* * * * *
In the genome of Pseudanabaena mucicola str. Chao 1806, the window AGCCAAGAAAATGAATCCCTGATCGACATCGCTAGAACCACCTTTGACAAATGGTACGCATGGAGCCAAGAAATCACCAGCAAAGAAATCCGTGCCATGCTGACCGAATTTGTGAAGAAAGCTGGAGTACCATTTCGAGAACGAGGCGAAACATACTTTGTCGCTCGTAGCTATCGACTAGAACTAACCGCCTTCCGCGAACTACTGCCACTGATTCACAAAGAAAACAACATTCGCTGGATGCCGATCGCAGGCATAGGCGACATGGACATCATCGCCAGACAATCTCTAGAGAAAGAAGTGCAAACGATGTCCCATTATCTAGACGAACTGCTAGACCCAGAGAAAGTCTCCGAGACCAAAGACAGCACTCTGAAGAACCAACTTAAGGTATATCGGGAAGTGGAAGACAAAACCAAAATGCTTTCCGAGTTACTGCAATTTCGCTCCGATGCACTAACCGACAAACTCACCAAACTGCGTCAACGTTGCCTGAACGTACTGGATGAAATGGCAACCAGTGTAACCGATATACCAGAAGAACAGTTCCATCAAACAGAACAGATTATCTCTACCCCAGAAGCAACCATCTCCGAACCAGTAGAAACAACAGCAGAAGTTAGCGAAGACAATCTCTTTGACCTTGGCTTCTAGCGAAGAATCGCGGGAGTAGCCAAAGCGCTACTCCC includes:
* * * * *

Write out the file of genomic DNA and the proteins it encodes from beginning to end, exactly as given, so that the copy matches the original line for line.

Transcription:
In the genome of Pseudanabaena mucicola str. Chao 1806, the window AGCCAAGAAAATGAATCCCTGATCGACATCGCTAGAACCACCTTTGACAAATGGTACGCATGGAGCCAAGAAATCACCAGCAAAGAAATCCGTGCCATGCTGACCGAATTTGTGAAGAAAGCTGGAGTACCATTTCGAGAACGAGGCGAAACATACTTTGTCGCTCGTAGCTATCGACTAGAACTAACCGCCTTCCGCGAACTACTGCCACTGATTCACAAAGAAAACAACATTCGCTGGATGCCGATCGCAGGCATAGGCGACATGGACATCATCGCCAGACAATCTCTAGAGAAAGAAGTGCAAACGATGTCCCATTATCTAGACGAACTGCTAGACCCAGAGAAAGTCTCCGAGACCAAAGACAGCACTCTGAAGAACCAACTTAAGGTATATCGGGAAGTGGAAGACAAAACCAAAATGCTTTCCGAGTTACTGCAATTTCGCTCCGATGCACTAACCGACAAACTCACCAAACTGCGTCAACGTTGCCTGAACGTACTGGATGAAATGGCAACCAGTGTAACCGATATACCAGAAGAACAGTTCCATCAAACAGAACAGATTATCTCTACCCCAGAAGCAACCATCTCCGAACCAGTAGAAACAACAGCAGAAGTTAGCGAAGACAATCTCTTTGACCTTGGCTTCTAGCGAAGAATCGCGGGAGTAGCCAAAGCGCTACTCCC includes: